Death And Degradation In Chile’s Troubled Prisons

January 31, 2010
A flurry of prisoner deaths has brought renewed attention to a distressing yet often-ignored reality in Chile–that left behind in the country’s “miracle” rush toward First World status is a troubled prison system that the Corte Suprema de Justicia (CSJ) calls “inhuman, degrading, and cruel.”
In late April, fire broke out during a riot in Colina II, a large and typically overcrowded prison on the northern outskirts of Santiago. The blaze killed 10 inmates. Less than two weeks later, in the same facility, a fight between rival gangs left two more prisoners dead.
The deadly fire prompted an investigation by the CSJ, which subsequently released a report confirming what human rights groups have claimed for years–that Chile’s prison system is bursting at the seams, more or less incapable of rehabilitating its inmates, and extremely dangerous. The author of the report, prosecutor Monica Maldonado, described the system as simply “inhumane, degrading, and cruel.”
The most pressing problem is overcrowding. In the past decade, the prison population has spiked, up 70% to nearly 54,000. Chile now has the highest incarceration rate (318 per 100,000 residents) of any country in Latin America. Neighboring Argentina, in contrast, jails just half that proportion, according to the UN’s Latin American Institute for the Prevention of Crime and the Treatment of Offenders (Instituto Latinoamericano de las Naciones Unidas para la Prevencion del Delito y el Tratamiento del Delincuente, ILANUD).
The country’s jails have beds for just 31,000 people, meaning the system as a whole is overburdened by approximately 47%. In many cases, jails are operating at literally double their capacity. The Valparaíso prison currently houses 2,896 inmates, far in excess of its 1,200-person capacity, Maldonado reported. The Santiago Sur prison is supposed to hold 3,170 prisoners but instead has nearly 6,700 inmates.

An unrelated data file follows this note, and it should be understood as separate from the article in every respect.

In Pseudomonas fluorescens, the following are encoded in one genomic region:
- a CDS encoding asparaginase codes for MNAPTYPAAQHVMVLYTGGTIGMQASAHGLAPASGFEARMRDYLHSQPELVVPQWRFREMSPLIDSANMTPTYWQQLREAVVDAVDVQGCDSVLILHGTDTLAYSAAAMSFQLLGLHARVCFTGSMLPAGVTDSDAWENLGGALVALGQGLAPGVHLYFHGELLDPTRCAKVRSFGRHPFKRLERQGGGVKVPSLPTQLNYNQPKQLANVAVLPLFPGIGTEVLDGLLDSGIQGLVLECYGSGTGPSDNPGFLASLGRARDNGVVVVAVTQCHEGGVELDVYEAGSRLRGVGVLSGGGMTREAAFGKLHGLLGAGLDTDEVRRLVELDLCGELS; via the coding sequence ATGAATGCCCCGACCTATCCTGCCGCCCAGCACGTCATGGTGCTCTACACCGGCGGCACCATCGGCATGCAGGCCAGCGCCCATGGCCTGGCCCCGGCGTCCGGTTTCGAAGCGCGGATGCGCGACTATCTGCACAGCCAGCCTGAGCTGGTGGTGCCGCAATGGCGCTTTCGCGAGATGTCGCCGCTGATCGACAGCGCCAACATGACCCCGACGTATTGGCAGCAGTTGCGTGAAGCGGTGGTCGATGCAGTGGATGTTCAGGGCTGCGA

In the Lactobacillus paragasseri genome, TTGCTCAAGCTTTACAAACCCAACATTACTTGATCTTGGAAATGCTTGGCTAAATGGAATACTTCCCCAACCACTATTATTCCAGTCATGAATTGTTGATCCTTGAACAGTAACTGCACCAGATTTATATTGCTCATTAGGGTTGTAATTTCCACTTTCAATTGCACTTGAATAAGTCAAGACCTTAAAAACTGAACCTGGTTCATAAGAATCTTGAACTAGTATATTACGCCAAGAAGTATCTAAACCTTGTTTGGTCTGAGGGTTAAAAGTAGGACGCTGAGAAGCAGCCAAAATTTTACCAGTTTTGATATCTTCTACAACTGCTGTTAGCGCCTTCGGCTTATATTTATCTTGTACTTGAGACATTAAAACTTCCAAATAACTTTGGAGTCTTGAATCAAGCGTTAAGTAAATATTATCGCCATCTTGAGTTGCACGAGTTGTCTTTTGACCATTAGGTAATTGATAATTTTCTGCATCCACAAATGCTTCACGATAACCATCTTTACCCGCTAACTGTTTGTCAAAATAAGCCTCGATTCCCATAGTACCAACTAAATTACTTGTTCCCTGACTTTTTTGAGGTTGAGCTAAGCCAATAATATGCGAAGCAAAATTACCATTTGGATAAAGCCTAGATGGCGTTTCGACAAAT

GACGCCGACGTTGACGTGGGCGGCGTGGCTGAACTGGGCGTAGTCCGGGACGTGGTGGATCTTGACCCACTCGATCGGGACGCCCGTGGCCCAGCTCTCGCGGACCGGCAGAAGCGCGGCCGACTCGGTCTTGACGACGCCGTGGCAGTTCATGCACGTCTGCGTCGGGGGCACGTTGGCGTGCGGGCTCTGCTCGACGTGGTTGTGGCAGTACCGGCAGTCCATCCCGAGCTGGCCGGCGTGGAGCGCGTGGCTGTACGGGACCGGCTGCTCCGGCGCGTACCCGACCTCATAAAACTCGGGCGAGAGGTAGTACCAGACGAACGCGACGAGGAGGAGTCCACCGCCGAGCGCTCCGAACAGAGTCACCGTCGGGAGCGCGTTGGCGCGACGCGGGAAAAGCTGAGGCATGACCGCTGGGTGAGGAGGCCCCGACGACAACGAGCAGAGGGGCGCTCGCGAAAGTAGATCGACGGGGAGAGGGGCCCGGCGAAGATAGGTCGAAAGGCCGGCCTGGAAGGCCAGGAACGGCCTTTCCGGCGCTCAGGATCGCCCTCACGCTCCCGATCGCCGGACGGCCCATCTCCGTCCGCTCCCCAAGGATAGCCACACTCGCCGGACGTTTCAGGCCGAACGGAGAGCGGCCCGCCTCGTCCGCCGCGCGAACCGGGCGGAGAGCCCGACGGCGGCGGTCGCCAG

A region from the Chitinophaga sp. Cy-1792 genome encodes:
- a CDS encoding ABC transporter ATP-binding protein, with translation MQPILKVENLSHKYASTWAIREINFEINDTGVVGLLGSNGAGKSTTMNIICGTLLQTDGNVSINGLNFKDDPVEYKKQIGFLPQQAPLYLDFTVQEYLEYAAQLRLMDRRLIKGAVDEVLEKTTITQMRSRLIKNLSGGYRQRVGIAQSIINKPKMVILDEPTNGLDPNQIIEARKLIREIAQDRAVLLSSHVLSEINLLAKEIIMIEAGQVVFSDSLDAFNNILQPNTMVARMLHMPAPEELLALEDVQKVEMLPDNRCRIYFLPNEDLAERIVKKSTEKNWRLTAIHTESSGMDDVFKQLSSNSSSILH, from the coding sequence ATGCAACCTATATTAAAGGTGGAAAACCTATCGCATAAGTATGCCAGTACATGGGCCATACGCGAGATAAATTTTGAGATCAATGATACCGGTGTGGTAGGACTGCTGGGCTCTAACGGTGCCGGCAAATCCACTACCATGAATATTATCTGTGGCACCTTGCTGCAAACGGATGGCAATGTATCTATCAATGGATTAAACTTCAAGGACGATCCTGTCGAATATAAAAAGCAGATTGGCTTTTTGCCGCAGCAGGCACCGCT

“The overcrowding is made worse by the fact that inmates must often stay in their cells for 15 hours a day. Generally speaking, the cells lack basic hygienic services, adequate light, and ventilation,” wrote Maldonado.
Maldonado’s report also criticized the common practice of punishing inmates with solitary confinement, whereby prisoners are kept in dark, empty, sometimes toiletless cells for stints of up to 10 days.
“These people are kept away from daylight, in true dungeons,” Congressman Gabriel Silber of the moderate Partido Democrata Cristiano (PDC) told NotiSur. “There’s the issue of the inmates’ human rights. But the question should also be asked, can we really talk about the eventual social reinsertion of these people? Because they’re going to leave [prison] even more hate filled, more aggressive. In the end this just hurts Chilean society.”
Chile’s justice minister admits the jails are “overburdened” but denies Maldonado’s claim that the system as a whole is in “crisis.” Nevertheless, outgoing President Michelle Bachelet’s administration agrees on the need for prison reform and, in June, convened a special public-private committee that is expected to issue a series of recommendations by the end of the year.
In the meantime, blood continues to spill in Chile’s prisons. On Sept. 8, a 25-year-old man died in the Valparaíso prison after being stabbed in the chest by a fellow inmate. He is one of 49 convicts who have died in prison fights so far this year, two more than in all of 2008 and nearly double the number of deaths (26) in 2007, according to Chile’s corrections department, Gendarmería.
Suicides are increasingly common as well. In late August, officials from a prison in Rancagua reported a group-suicide attempt involving five inmates who tried to hang themselves simultaneously in their solitary-confinement cells. One prisoner, 30-year-old Ruben Antonio Robles Valdivia, succeeded. Fifteen inmates killed themselves in 2009. Nine have done so this year.